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Background on the Cuban Council of Churches 

The Cuban Council of Churches was founded May 28, 1941, at the First Presbyterian Church of Havana.  Cuba has 50 Protestant denominations, 25 of which are Cuban Council of Churches members -- 22 as full members, three as observers.  These churches, some of which are more than 100 years old, are deeply rooted in Cuban society.  An additional 11 ecumenical bodies, including the Student Christian Movement, also are members.   

The Cuban Council of Churches’ program includes a Youth Department, Women’s Department and 15-year-old Medical Commission, working to organize donations of medicine and establish health programs to meet needs precipitated by the economic crisis in Cuba.  The wide-ranging working of the Council’s Studies Center includes dialogue with people of other faiths, including the widely popular AfroCuban religions – which many Christians view as diabolic.  The Council’s Executive Committee includes pastors, lay people, theologians and professors from a wide range of affiliations, including Presbyterian Reformed, Pentecostal, Quaker, Reformed and Nazarene. 

Council’s Spring 2000 Assembly Marked “A Turning Point” 

The Cuban Council of Churches’ spring 2000 Assembly marked “a turning point, not to break with our past but to respond to the challenges of the present,” said the Rev. Dr. Reinerio Arce.  He himself was elected the Council’s President by that assembly after serving as Studies Center Director and as Professor of theology at Matanzas Seminary.  “The Council’s theme is ‘United to Serve.’  We are looking for ways to preach the Gospel in the new situation in Cuba,” he said.   

This “new situation” includes the rapid growth in church membership, especially in the Pentecostal churches; the Cuban churches’ increasing involvement in social service, and the Cuban society’s increasing respect for the churches.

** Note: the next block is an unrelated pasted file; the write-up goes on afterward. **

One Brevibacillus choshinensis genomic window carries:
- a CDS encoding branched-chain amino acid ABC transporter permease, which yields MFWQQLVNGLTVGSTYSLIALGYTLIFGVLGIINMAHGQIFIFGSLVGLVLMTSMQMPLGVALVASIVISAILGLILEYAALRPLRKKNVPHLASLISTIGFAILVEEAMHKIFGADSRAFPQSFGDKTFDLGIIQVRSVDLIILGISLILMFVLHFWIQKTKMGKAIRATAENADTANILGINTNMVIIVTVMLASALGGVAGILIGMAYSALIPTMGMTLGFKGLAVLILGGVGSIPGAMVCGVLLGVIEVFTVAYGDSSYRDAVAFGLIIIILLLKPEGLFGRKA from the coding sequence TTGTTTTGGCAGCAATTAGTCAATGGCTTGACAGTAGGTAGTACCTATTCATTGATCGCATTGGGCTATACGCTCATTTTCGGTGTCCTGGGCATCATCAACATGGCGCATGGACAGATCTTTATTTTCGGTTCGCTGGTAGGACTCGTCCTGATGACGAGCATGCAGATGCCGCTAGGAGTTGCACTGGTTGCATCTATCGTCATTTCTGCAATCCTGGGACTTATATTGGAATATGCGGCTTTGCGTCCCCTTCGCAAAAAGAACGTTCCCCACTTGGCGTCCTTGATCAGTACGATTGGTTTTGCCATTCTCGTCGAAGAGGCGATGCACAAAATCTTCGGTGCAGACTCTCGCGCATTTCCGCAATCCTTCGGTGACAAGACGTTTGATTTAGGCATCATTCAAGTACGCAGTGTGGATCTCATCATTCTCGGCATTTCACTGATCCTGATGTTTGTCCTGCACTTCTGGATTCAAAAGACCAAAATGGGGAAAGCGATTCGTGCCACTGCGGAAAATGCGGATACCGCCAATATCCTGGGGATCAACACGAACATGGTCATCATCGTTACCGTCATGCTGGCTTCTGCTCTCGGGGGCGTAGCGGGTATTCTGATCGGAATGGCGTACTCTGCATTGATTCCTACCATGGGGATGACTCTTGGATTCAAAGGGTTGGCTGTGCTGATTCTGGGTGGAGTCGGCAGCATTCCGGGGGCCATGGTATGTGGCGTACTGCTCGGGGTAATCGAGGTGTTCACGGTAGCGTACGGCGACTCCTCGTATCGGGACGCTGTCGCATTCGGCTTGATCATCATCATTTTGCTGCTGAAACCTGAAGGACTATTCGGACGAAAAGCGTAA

Ecumenical Councils’ Involvement in the Elian Gonzalez Case 

The latter was boosted most recently by the churches’ advocacy for Elian’s return to his father.  “People who used to refuse to speak to me because they know I am with the church now do,” Dr. Arce commented.  “They say, ‘Congratulations, thanks’ for what the Council has tried to do in the case of Elian, working together with the NCC to try to help solve the tragedy of this small child. 

“Cubans in Cuba, whatever their politics, agreed Elian should be with his family in Cuba,” he continued.  “The ‘Elian problem’ was more than a political problem.  It was a human problem.  Through the Elian story we have thought again about the problems of family and the importance of family.   At a December rally for Elian’s return, many pastors spoke and made a connection to Christmas – and it was on TV.  The Cuban Council of Churches and the NCC have gained a lot of positive image and respect of the Cuban people.” 

Already last year, the Cuban Council of Churches initiated an “ecumenical planning process” aimed at making the Council more responsive to the needs and expectations of the churches.  “We are asking member and non-member churches and their members, and our partners abroad, how they see the Cuban Council of Churches.  At the same time, we have a commission working on the theological and biblical basis of the church in our context. 

“The Council’s spring 2000 Assembly said one logistic is the restructure of the Council, and the Assembly agreed to restructure over the next two years.  So next year we will present a plan.  It won’t be an intellectual thing by a couple of top people, but something that originates from the churches at the very grassroots.  We have to find the things that unite us and work with those to accomplish our mission as churches in Cuba.”